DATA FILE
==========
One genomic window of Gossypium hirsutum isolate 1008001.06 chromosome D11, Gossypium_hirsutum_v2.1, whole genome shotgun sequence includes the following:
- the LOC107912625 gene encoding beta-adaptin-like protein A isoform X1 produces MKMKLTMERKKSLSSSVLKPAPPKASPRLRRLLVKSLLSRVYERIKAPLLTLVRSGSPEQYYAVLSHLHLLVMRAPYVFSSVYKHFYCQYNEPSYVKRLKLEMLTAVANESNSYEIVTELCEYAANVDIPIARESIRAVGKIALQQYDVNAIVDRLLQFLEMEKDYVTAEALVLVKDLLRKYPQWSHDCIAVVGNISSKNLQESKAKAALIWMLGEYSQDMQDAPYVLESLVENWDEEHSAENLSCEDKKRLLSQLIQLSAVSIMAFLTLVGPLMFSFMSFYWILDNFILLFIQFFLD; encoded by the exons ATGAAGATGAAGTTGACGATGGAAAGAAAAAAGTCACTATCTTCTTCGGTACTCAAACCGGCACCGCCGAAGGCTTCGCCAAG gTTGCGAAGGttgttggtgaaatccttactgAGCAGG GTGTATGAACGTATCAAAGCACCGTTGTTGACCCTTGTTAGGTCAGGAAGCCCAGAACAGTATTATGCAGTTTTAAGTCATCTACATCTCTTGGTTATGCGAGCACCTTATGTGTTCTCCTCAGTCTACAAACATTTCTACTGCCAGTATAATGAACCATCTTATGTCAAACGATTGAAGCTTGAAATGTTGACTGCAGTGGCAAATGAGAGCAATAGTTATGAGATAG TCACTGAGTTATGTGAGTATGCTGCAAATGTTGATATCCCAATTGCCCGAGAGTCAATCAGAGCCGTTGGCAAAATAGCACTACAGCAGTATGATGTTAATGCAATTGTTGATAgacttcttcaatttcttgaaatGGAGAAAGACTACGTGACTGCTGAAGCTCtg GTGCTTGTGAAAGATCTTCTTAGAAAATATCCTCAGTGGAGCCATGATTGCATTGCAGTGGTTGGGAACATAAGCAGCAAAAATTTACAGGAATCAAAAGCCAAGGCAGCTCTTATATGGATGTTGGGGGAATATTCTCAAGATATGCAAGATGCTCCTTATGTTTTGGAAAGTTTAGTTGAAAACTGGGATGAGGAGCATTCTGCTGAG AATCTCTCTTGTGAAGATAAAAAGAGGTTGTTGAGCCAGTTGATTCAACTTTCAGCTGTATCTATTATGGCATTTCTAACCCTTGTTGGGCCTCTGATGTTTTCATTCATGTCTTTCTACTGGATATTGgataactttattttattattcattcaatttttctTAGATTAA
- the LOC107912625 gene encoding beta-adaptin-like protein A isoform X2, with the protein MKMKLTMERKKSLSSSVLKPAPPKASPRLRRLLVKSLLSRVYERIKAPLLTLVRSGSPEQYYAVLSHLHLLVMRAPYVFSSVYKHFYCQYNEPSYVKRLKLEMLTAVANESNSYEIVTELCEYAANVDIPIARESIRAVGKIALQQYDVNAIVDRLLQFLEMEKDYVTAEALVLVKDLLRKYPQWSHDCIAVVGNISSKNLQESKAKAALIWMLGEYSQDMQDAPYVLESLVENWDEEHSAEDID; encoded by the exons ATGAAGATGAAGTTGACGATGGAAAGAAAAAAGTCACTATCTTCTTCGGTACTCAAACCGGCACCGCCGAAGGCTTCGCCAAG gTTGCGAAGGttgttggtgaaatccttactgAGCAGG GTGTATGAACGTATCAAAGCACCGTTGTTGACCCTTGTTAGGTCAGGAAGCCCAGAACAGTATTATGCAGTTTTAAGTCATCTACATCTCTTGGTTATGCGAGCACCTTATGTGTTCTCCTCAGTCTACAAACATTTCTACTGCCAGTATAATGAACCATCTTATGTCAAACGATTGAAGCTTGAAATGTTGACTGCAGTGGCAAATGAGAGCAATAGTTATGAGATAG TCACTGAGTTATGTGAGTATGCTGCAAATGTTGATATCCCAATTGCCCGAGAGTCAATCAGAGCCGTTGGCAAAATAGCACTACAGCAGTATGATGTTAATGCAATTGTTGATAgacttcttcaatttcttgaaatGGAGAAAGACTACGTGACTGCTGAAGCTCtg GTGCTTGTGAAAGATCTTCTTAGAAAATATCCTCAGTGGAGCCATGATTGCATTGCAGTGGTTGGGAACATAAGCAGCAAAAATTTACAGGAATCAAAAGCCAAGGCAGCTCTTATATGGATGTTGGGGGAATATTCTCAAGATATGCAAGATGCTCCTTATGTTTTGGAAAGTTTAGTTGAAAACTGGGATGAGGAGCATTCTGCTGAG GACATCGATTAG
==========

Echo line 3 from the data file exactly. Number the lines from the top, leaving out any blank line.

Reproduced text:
- the LOC107912625 gene encoding beta-adaptin-like protein A isoform X2, with the protein MKMKLTMERKKSLSSSVLKPAPPKASPRLRRLLVKSLLSRVYERIKAPLLTLVRSGSPEQYYAVLSHLHLLVMRAPYVFSSVYKHFYCQYNEPSYVKRLKLEMLTAVANESNSYEIVTELCEYAANVDIPIARESIRAVGKIALQQYDVNAIVDRLLQFLEMEKDYVTAEALVLVKDLLRKYPQWSHDCIAVVGNISSKNLQESKAKAALIWMLGEYSQDMQDAPYVLESLVENWDEEHSAEDID; encoded by the exons ATGAAGATGAAGTTGACGATGGAAAGAAAAAAGTCACTATCTTCTTCGGTACTCAAACCGGCACCGCCGAAGGCTTCGCCAAG gTTGCGAAGGttgttggtgaaatccttactgAGCAGG GTGTATGAACGTATCAAAGCACCGTTGTTGACCCTTGTTAGGTCAGGAAGCCCAGAACAGTATTATGCAGTTTTAAGTCATCTACATCTCTTGGTTATGCGAGCACCTTATGTGTTCTCCTCAGTCTACAAACATTTCTACTGCCAGTATAATGAACCATCTTATGTCAAACGATTGAAGCTTGAAATGTTGACTGCAGTGGCAAATGAGAGCAATAGTTATGAGATAG TCACTGAGTTATGTGAGTATGCTGCAAATGTTGATATCCCAATTGCCCGAGAGTCAATCAGAGCCGTTGGCAAAATAGCACTACAGCAGTATGATGTTAATGCAATTGTTGATAgacttcttcaatttcttgaaatGGAGAAAGACTACGTGACTGCTGAAGCTCtg GTGCTTGTGAAAGATCTTCTTAGAAAATATCCTCAGTGGAGCCATGATTGCATTGCAGTGGTTGGGAACATAAGCAGCAAAAATTTACAGGAATCAAAAGCCAAGGCAGCTCTTATATGGATGTTGGGGGAATATTCTCAAGATATGCAAGATGCTCCTTATGTTTTGGAAAGTTTAGTTGAAAACTGGGATGAGGAGCATTCTGCTGAG GACATCGATTAG